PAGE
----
Body Positivity and Empowerment (BE+) Club hosted a discussion about the relationships between body image, athletics, student life, and mental health last Friday, May 17. The discussion, which took place in the Underwood Room, was open to students and faculty.
Ray Shoemaker ’20, Head of Community Outreach for BE+, felt that listening to the stories of others provided him with a sense of support that helped reduce his own insecurities.
Shoemaker said, “I’ve once been a victim of fat shaming, and it both physically and mentally bruised me up to a point where I passed out. The opportunity to be on the panel and see people talk about their experiences comforts me, because I know I’m not going through this alone. Other members of the community are struggling with you, so we know we can all get through this together and combat this issue as a group.”
According to Dariana Guerrero, Teaching Fellow in English and faculty advisor of BE+, the discussion aimed to deconstruct the stigma surrounding body image.
Guerrero said, “BE+ serves the need as the first and only school club that addresses body positivity, empowerment, and fat phobia on campus. One of the things I see as a faculty member is just a really wide range of body dysmorphia issues, body image problems, and eating pattern issues with all different kinds of students, so the discussion was a way for us to actually talk about these things without it being stigmatized or being necessarily medicalized. We disseminate what it means to live in a world with a body and have all of these multitudes of identity with them.”
One discussion panel focused on the negative effects of standardized body images on athletes and their performances. According to Jake Jordan ’20, his previous football coaches would value bigger and taller athletes over others.
“I have faced coaches who think I’m too small to play certain positions, and I am put at a disadvantage because of my size. I know for a lot of other sports, there is a similar situation where there is a particular body type for that sport. Football is a sport where anyone can find a position, but if you are going to play the position you want to play, then you do have to fit that type. While I played quarterback up to 8th grade, I was discouraged by my coaches as I came to high school. I had to work extra-hard to combat these standards and eye testings,” said Jordan.
In addition, Jordan mentioned that the size of uniforms in sports such as swimming and crew often discouraged prospective young athletes from competing at a high level.
“I think body image can serve as a barrier for a lot of younger athletes from fulling enjoying their sport, especially for sports like swimming or crew, where a lot of the times uniforms can be more revealing, and I think that could take away some enjoyment from the sport. This is especially when an athlete feels uncomfortable just by their uniform. So I think sometimes body image can take away from the athletic and competitive aspects of the game,” said Jordan.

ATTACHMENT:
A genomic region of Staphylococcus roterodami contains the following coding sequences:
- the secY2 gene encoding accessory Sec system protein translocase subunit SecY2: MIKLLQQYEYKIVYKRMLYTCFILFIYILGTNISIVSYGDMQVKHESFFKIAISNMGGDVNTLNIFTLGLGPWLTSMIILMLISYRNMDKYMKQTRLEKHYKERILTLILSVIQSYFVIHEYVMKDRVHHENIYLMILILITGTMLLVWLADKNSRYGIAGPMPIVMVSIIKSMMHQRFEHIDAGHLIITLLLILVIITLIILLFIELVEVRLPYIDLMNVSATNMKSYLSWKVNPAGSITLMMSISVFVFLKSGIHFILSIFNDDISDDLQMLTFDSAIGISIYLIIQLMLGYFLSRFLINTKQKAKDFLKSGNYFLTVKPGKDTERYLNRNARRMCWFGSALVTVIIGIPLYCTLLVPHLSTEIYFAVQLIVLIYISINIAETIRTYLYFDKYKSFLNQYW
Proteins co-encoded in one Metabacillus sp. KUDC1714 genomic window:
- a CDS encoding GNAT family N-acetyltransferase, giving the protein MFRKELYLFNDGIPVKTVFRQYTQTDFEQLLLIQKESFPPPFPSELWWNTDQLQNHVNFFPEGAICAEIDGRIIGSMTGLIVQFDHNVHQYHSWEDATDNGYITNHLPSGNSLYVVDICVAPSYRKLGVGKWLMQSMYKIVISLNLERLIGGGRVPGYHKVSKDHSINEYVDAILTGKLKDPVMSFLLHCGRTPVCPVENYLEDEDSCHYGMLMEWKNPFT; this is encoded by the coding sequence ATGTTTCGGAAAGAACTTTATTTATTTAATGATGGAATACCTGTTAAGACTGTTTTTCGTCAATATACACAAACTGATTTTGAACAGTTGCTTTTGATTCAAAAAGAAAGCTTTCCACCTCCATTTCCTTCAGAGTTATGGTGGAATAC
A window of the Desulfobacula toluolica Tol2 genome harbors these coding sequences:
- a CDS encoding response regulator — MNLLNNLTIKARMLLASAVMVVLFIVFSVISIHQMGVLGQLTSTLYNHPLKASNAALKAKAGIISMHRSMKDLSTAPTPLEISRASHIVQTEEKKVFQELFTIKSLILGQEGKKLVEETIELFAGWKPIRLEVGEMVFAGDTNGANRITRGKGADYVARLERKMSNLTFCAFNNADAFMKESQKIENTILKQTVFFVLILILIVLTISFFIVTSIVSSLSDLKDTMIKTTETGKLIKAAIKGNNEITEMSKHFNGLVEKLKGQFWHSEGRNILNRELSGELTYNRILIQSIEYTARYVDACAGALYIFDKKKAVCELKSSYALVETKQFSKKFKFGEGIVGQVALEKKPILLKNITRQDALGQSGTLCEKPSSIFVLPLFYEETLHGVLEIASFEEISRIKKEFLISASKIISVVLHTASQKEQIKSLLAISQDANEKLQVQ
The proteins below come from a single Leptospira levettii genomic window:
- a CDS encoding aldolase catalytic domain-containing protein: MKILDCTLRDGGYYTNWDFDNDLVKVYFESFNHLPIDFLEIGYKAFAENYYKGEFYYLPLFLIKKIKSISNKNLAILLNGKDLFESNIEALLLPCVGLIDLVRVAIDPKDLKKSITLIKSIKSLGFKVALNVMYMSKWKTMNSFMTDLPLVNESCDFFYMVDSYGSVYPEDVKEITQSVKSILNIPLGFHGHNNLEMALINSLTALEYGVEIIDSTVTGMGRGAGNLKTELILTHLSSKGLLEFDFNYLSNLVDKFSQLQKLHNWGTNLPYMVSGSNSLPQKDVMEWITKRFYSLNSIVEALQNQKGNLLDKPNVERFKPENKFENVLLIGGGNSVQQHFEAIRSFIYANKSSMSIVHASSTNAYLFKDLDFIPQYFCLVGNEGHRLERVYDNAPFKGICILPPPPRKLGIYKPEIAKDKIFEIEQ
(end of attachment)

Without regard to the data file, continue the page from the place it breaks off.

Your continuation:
Karen Sun ’20 added that the tight and revealing suits often perpetuate the notion that body image should be part of the criteria that goes into judgement.
Sun said, “As you get into higher levels of swimming, less and less clothing becomes normalized in a sense, and you are assumed to be comfortable with it. When, in reality, high visibility does not lead to better records in the first place. Regardless of body type, if you’re fast, you’re fast. Your body type may affect to a small extent, but it is never the determining factor in how you actually are as a swimmer.”
In order to reduce the notion of an ideal body image and judgements on the physical aspects of athletes and students, Devin O’Reilly, Teaching Fellow in Athletics, believes that individuals should find solidarity in their community.
“If everyone on your team or everyone in your community understands that we are all special in our own way and we aren’t judging people on the way they look, it’s about your character, your emotions, and your input to the whole group. It doesn’t matter what you look like, it’s about how much you contribute to them for one main goal. I think this could be the direction of change we should be going,” said O’Reilly.
Guerrero said that the BE+ club will continue to foster body positivity and equality in different forms in the future.
“The BE+ community will put on more panel discussions about athletics and bodies, collaborating with the community engagement office on spread the love week, doing a lot of good work in collaboration with psyches, in collaboration with the residential life. As a group, all members will continue to promote the diversity of bodies, since all are equally important,” said Guerrero.